Moctezuma is a small town surrounded by its municipality in the center of the Mexican state of Sonora.
Area and Population
The municipal area is 1,763.39 km2
, with a population of 4,187 registered in 2000.
The municipal seat had a population of 3,798 in 2000. It is located at an elevation of 677 meters.
Neighboring municipalities are Cumpas
in the north, Huásabas
in the east, Tepache
, San Pedro de la Cueva
and Villa Pesqueira
, and Baviácora
in the west.
Moctezuma is 140 kilometers on Federal Highway 14
passing through Ures
, and Mazocahui
. From Agua Prieta
on Federal Highway 17 the distance is 204 km passing through Fronteras
, and Nacozari
. See maps at
When the Spanish arrived the land was occupied by the Opata Indians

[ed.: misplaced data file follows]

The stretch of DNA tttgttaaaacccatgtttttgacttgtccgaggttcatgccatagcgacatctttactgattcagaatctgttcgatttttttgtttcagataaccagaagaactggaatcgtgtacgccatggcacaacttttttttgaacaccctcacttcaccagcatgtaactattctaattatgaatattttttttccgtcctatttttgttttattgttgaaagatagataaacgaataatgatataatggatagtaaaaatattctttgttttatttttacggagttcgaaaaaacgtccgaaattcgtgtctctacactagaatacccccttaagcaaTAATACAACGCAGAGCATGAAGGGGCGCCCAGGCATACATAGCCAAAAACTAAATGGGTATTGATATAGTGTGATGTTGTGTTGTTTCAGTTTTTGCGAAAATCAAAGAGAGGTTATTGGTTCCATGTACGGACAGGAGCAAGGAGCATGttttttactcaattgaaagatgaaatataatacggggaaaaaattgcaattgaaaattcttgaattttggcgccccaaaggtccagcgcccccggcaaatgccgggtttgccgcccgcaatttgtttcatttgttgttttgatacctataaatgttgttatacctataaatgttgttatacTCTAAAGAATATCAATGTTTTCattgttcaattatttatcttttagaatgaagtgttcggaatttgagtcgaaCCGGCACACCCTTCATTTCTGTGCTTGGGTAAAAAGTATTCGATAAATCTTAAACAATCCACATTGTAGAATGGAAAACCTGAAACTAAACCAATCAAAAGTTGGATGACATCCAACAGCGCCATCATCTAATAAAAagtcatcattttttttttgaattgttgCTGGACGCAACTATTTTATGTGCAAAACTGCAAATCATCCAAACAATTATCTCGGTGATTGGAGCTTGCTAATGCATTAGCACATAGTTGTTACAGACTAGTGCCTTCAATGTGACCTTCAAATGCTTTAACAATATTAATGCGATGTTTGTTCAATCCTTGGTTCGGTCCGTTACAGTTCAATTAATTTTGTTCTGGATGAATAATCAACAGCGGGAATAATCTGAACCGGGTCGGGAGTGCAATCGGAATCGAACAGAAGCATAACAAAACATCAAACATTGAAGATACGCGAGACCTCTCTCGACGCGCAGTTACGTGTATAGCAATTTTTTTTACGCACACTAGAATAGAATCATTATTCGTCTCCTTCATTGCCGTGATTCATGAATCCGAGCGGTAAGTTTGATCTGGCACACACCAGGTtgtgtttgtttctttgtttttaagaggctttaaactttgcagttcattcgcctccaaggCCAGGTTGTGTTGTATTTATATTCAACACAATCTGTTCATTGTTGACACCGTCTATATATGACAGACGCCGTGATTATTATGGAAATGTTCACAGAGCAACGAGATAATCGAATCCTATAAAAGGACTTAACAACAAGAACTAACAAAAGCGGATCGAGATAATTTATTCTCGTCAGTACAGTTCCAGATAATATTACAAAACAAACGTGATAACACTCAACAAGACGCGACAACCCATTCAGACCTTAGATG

. The settlement is believed to have been established by the Jesuit
missionary Marcos del Río
San Miguel Arcángel de Oposura, a large burnt brick church with vaulted ceiling, side bays, and an octagonal chapel with a wooden roof, was built by unidentified maestros brought to the site at great expense by Father Daniel Janusque sometime before his death in 1724. It continued under two of his successors until it was finished in February 1738.
The town was renamed Moctezuma in 1828, while before the name had been San Miguel Arcángel de Oposura, and later “Oposura”. Etymologically , Oposura means place of a lot of ironwood.
The region is located in the river basin of the Río Moctezuma
between two extensions of the Sierra Madre Occidental
mountains. The climate is dry with an average annual temperature of 12.2°C.
Agriculture and cattle raising are the main economic activities.
Corn and beans are raised for subsistence while grasses (sorghum, alfalfa, rye grass) are grown for cattle fodder.
The cattle herd numbered 32,554 head in 2000 making cattle raising the main economic activity in the municipality.